Ketamine crystal is a Schedule III drug, which means it is approved for use as an anesthetic in hospitals and other medical settings. It is safe and effective when used in a controlled medical setting, but it also has the potential for misuse and addiction.
Drug Class: Ketamine crystal is an NMDA receptor antagonist. It has anesthetic, dissociative, and hallucinogenic effects.
Common Side Effects: Ketamine crystal can have side effects including elevated blood pressure, tremors, hallucinations, confusion, and agitation.
What Does ketamine crystal Do?
In medical settings, ketamine is given intravenously to induce and maintain anesthesia.1 When used recreationally, it can be ingested by mouth in pill or capsule form. In liquid form, it can be injected into a vein, consumed in beverages, or added to smokable materials. Some people also inject the drug intramuscularly.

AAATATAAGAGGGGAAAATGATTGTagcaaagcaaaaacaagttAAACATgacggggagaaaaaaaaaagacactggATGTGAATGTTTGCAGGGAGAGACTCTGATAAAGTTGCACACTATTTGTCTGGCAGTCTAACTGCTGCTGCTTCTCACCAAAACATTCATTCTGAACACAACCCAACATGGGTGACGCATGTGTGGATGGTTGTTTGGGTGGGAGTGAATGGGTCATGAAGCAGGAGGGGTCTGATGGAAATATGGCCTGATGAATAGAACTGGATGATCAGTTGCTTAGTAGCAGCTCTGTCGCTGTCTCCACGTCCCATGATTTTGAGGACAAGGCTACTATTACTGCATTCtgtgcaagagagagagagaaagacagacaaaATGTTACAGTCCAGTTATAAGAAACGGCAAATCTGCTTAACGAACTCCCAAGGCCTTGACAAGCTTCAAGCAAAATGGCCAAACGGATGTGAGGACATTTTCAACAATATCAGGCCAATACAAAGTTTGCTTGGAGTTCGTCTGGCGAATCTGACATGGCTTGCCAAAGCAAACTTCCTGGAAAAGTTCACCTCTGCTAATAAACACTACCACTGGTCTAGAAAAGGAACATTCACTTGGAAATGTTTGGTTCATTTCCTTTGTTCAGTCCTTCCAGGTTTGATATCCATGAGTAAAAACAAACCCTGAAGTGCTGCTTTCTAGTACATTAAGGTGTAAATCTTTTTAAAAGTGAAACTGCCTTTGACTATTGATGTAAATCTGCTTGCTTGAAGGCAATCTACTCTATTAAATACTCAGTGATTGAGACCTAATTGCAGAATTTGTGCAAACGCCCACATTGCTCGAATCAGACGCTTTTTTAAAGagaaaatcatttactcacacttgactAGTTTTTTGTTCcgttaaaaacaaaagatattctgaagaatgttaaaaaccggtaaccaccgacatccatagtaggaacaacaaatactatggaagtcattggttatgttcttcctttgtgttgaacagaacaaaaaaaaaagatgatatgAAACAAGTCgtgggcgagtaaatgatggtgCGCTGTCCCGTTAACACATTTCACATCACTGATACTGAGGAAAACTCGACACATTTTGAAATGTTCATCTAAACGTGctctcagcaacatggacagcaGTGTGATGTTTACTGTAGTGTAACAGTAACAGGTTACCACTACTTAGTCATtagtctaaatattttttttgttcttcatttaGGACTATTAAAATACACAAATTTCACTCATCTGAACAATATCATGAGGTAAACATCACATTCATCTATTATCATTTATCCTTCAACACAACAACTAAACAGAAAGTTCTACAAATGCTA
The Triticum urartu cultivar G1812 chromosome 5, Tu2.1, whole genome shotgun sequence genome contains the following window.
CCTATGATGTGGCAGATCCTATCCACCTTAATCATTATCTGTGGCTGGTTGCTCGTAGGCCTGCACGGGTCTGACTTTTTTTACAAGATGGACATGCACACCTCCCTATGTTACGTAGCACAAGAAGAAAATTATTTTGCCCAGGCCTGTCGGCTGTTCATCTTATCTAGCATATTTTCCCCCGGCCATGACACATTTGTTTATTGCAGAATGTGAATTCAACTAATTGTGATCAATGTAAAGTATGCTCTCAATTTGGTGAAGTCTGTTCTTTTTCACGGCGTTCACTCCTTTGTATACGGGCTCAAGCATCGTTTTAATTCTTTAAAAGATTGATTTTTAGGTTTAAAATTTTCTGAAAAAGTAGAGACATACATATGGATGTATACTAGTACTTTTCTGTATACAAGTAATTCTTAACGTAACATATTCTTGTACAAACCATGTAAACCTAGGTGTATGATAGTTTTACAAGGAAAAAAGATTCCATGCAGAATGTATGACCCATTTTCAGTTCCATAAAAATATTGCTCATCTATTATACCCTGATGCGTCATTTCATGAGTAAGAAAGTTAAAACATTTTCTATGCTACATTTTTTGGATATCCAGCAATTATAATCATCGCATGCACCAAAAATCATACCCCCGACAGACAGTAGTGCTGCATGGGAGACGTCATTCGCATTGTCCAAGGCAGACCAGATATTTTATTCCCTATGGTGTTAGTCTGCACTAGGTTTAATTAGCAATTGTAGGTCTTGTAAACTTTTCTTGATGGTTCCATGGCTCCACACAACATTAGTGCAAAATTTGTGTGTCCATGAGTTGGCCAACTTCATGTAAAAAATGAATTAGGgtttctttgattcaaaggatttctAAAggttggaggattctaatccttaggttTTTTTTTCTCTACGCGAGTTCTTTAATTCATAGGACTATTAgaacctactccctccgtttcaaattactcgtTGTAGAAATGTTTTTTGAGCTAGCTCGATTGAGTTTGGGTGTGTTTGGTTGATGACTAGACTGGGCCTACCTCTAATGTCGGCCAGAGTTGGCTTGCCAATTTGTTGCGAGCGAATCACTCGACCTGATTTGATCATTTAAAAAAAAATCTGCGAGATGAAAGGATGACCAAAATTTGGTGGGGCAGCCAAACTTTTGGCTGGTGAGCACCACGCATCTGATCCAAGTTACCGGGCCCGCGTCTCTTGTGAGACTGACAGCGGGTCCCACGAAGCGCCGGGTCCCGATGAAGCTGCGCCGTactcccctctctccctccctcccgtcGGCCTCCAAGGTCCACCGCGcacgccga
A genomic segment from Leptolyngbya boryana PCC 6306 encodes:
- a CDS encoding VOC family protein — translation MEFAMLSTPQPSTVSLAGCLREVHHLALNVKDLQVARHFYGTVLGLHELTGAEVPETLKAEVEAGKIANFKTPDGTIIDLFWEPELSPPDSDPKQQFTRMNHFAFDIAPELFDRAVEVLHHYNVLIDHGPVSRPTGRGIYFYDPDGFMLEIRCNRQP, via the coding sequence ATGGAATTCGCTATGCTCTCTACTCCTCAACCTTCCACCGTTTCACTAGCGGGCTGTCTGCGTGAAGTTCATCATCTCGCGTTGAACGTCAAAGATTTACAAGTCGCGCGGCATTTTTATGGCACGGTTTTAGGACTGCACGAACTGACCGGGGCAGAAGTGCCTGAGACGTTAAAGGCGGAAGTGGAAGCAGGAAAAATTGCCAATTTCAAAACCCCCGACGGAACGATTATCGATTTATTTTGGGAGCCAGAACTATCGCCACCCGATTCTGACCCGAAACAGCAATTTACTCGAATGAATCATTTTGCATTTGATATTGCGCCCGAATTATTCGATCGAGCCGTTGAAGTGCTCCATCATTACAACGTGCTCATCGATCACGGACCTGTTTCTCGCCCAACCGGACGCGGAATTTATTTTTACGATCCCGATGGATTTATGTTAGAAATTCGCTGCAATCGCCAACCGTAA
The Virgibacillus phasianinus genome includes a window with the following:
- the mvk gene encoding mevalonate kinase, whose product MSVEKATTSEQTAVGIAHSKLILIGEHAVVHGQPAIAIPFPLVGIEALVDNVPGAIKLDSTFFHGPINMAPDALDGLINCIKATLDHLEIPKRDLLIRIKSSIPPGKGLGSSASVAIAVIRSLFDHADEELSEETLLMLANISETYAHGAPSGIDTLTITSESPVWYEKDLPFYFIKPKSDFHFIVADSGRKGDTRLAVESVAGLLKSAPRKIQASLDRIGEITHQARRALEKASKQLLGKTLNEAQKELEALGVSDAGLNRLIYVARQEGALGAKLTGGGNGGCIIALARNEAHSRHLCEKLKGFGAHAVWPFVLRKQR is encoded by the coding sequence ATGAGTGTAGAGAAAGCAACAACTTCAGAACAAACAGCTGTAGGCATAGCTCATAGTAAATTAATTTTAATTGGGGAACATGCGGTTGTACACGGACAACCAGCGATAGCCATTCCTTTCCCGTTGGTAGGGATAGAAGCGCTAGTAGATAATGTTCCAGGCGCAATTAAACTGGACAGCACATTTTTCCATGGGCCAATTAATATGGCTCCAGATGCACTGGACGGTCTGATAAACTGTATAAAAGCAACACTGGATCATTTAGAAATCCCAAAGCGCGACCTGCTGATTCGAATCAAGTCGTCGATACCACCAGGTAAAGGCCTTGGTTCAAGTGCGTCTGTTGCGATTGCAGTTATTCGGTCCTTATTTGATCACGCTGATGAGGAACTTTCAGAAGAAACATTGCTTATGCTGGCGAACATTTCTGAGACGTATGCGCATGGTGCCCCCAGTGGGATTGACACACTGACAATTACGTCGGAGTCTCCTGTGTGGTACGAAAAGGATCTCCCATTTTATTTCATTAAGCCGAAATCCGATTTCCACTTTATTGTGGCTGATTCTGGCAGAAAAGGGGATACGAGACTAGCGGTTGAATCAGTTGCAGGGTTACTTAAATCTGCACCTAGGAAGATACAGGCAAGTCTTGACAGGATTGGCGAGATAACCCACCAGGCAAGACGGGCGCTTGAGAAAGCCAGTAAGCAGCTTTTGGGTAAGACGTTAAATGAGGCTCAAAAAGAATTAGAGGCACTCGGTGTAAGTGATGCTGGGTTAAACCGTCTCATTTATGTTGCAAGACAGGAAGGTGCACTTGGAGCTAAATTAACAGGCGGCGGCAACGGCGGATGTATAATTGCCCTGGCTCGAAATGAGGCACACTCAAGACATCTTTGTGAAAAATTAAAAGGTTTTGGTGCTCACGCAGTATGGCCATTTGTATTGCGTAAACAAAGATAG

The effects of ketamine are similar to PCP, but not as severe and with a shorter duration. People who use ketamine describe the high as a pleasant sensation of floating or a dissociative state of being separated from their bodies. The drug can produce hallucinogenic-like effects, lasting a short period of time, from one to two hours.
Common Side Effects of ketamine crystal
Some of the common short-term side effects that people experience include:
- Visual disturbances
- Confusion and disorientation8
- Increased heart rate
- Elevated blood pressure
- Nausea and vomiting
Depending on the dosage, some can experience these more severe side effects of ketamine:
- Severe allergic reaction
- Hypotension and heart rhythm abnormalities
- Difficulty talking
- Abnormal movements
- Slowed or depressed breathing8
Signs of Use of ketamine
Some of the signs that someone might be using ketamine include:
- Changes in sleep habits
- Mood changes9
- Difficulty speaking
- Memory problems9
- Presence of drug paraphernalia
How Long Does ketamine crystal Stay in Your System?
Ketamine has a half-life of approximately three hours10 , which means that it takes approximately 14 to 18 hours for the drug to be eliminated from a person’s system. The exact range of time, however, depends on a variety of factors including how much of the drug was used as well as the individual’s body mass, hydration levels, and metabolism.